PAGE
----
Have you done any research on Jon Niednagel? He's best known for his work in sports, but he's also working behind the scenes to identify the 16 types through genetics. He believes we are born as one of the 16 types, and that it predicts not only much of our behavior and cognition, but even our motor skills (he usually types people based on the latter observations). He prefers the term "Brain Typing" to personality typing because people's personalities can change based on a number of things - upbringing, personal morality, brain health (neurotransmitters, etc.).
I agree that people can easily get caught up in the vagueness of function theory - how does one apply something that's pretty nebulous? I showed a lot of what may be termed "Ne" as a child, but some people here swear that my video appears Ni. I'm speaking abstractly as can be, so couldn't one come to the conclusion that I am, in essence, extroverting Ne and not introverting Ni?
Niednagel's Brain Typing has about the clearest methodology I have found so far, but it's still not completely provable. As a school teacher, I would say that the majority of my students are NATURALLY extroverted, spacy and daydreamy, not too worried about how they come across to others, and tend to be far more open-ended than organized, in keeping with Niednagel's theory that ENTP is way way WAY more common than MBTI fans think - and that their motor skills tend to be rather loose, etc. in keeping with his motor connections with type - but even so, it's not like we have a blood test right now that can confirm an inborn type. People can always counteract observations with ones that contradict them, after all - the brain is too complex to be strictly extroverted or introverted all the time, motor skills can be developed with practice, etc.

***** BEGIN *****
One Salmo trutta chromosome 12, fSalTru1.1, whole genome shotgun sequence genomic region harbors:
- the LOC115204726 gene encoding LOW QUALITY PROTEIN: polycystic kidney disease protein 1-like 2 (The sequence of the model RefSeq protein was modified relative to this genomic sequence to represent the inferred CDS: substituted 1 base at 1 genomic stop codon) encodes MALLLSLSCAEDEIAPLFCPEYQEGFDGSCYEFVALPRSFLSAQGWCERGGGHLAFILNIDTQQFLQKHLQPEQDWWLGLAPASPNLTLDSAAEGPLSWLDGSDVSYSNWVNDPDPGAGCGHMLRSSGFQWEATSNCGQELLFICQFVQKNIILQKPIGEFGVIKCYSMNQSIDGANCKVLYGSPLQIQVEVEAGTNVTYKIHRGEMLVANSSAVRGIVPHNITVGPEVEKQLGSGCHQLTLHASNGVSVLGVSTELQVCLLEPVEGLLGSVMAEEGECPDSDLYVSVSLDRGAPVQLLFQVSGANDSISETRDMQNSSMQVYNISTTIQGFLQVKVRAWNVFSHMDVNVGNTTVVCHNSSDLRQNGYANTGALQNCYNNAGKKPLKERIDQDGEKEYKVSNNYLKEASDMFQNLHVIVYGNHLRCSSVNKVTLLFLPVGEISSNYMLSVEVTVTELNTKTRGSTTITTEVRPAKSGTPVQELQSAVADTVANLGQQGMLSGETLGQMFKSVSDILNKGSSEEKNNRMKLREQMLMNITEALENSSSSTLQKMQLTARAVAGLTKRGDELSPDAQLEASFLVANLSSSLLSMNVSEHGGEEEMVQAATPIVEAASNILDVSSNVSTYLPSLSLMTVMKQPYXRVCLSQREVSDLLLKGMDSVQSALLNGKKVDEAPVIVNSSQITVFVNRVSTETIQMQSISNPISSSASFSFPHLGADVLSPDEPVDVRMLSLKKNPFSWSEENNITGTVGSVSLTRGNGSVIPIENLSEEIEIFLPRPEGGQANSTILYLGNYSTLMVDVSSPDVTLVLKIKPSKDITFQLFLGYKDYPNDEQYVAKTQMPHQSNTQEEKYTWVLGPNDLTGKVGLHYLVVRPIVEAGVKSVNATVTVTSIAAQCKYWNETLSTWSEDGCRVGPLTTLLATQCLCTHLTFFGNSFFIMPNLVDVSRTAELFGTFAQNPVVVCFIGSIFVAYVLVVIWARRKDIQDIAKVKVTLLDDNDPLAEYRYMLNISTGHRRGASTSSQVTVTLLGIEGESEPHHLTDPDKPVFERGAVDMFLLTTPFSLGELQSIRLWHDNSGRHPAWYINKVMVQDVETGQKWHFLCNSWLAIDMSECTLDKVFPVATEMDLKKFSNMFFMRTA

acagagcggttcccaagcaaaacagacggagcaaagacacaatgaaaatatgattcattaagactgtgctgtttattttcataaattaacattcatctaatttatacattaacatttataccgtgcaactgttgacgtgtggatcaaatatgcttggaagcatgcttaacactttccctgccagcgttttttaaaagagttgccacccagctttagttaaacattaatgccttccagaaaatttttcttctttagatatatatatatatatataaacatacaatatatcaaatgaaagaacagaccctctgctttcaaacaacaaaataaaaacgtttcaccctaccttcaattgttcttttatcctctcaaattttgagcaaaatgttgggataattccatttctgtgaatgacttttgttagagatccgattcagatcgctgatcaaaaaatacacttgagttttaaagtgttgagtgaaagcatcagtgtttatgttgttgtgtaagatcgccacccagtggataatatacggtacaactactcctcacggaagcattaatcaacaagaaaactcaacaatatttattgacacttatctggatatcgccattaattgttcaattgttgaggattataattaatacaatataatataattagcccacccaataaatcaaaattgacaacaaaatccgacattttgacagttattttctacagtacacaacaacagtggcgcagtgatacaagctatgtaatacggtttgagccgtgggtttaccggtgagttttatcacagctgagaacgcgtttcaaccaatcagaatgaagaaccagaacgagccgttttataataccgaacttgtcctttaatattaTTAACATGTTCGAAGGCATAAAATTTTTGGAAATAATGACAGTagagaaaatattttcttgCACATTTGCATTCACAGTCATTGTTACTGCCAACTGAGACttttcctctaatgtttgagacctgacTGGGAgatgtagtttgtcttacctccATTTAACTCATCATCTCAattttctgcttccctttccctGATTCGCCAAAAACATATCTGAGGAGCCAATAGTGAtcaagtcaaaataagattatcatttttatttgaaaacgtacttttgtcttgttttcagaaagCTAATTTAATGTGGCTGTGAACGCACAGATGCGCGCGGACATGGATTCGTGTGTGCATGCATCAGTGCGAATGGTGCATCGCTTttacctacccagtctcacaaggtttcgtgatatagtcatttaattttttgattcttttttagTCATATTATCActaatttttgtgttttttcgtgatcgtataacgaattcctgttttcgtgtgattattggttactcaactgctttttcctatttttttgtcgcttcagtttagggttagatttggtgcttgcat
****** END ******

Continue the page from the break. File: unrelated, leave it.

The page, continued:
Whatever the truth may end up being about typology - we're just at the tip of the iceberg right now in neuroscience - I look forward to learning more about how the brain works. We have SO MUCH to learn.